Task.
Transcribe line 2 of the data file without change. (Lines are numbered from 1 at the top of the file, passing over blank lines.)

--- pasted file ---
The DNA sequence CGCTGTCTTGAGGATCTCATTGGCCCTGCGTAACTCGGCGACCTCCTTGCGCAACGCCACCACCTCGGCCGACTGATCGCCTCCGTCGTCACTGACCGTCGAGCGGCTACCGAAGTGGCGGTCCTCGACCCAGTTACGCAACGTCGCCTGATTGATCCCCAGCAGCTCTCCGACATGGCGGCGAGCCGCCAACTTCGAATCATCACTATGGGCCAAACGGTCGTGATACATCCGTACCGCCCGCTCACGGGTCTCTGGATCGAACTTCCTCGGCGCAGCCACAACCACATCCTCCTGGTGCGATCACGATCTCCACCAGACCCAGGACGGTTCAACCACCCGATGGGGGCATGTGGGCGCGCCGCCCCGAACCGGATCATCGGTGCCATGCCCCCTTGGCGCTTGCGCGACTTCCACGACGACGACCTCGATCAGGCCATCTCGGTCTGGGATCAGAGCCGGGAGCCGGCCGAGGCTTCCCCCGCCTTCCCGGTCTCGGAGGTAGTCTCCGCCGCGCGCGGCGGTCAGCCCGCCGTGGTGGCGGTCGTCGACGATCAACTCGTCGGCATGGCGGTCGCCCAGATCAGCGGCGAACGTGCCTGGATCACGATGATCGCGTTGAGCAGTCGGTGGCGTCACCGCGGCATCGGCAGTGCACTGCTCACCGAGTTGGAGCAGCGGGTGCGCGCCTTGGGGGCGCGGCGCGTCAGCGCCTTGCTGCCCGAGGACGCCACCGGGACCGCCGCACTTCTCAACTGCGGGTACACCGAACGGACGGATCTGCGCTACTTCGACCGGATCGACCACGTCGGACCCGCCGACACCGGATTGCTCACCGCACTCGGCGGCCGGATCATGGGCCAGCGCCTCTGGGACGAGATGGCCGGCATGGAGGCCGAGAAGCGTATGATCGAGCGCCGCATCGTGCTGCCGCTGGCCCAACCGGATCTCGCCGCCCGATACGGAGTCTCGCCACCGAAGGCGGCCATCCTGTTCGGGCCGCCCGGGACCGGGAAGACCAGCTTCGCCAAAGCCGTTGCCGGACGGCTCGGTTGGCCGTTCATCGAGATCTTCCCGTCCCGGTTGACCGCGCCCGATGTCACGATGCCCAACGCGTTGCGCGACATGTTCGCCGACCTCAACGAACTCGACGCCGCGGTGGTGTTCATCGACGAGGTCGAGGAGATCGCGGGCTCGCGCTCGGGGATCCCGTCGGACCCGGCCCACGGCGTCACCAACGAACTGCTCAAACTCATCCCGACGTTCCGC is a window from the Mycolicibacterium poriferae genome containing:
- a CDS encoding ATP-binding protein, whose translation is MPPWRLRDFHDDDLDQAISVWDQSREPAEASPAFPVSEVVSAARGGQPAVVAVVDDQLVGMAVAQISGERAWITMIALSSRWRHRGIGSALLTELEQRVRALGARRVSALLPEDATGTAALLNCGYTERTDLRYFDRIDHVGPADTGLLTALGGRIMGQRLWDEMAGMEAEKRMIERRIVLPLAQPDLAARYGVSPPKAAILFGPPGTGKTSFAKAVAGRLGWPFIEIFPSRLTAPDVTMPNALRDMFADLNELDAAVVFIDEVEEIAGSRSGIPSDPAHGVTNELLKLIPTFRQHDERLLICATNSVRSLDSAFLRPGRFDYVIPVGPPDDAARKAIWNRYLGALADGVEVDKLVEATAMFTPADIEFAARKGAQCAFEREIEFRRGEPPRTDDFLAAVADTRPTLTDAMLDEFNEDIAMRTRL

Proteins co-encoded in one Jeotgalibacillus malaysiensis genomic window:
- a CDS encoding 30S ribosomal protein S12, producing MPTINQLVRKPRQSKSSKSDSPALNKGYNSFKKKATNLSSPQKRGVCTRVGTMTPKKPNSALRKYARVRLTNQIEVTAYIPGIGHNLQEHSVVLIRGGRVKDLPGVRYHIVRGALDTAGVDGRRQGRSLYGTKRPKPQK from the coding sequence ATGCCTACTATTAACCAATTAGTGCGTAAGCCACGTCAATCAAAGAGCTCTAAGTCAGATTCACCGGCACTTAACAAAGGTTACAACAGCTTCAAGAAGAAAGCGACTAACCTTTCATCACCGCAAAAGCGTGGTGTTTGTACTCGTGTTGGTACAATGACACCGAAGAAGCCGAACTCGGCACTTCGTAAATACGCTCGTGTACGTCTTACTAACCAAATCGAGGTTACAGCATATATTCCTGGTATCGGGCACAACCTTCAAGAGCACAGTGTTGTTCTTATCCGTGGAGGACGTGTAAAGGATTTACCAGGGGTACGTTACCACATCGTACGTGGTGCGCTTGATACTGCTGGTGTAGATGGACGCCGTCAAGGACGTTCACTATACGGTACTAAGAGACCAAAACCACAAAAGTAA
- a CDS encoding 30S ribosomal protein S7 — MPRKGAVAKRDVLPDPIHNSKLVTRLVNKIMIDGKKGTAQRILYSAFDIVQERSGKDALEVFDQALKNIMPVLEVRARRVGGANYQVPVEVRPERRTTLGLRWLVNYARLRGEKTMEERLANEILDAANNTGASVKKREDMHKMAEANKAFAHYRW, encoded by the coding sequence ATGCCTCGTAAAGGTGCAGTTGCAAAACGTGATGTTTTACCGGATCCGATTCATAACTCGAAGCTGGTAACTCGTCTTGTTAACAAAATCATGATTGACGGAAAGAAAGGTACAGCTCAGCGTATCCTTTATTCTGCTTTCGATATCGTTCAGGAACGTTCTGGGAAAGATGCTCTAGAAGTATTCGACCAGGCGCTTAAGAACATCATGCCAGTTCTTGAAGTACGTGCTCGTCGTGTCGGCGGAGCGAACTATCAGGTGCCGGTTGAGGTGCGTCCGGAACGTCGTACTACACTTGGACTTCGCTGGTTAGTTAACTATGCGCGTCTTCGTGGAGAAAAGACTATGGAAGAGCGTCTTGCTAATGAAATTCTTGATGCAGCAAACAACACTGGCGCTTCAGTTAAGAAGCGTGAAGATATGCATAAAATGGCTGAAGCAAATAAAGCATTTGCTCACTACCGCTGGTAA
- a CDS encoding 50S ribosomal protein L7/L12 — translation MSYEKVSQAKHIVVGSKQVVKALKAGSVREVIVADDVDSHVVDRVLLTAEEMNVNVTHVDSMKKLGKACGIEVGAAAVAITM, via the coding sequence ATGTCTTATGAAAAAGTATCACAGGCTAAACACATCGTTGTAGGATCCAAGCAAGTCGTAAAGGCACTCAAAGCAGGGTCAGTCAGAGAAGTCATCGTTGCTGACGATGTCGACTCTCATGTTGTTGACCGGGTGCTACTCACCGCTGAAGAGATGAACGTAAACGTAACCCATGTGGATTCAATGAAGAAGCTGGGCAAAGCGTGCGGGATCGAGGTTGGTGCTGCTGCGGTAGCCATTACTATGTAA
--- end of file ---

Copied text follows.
- a CDS encoding ATP-binding protein, whose translation is MPPWRLRDFHDDDLDQAISVWDQSREPAEASPAFPVSEVVSAARGGQPAVVAVVDDQLVGMAVAQISGERAWITMIALSSRWRHRGIGSALLTELEQRVRALGARRVSALLPEDATGTAALLNCGYTERTDLRYFDRIDHVGPADTGLLTALGGRIMGQRLWDEMAGMEAEKRMIERRIVLPLAQPDLAARYGVSPPKAAILFGPPGTGKTSFAKAVAGRLGWPFIEIFPSRLTAPDVTMPNALRDMFADLNELDAAVVFIDEVEEIAGSRSGIPSDPAHGVTNELLKLIPTFRQHDERLLICATNSVRSLDSAFLRPGRFDYVIPVGPPDDAARKAIWNRYLGALADGVEVDKLVEATAMFTPADIEFAARKGAQCAFEREIEFRRGEPPRTDDFLAAVADTRPTLTDAMLDEFNEDIAMRTRL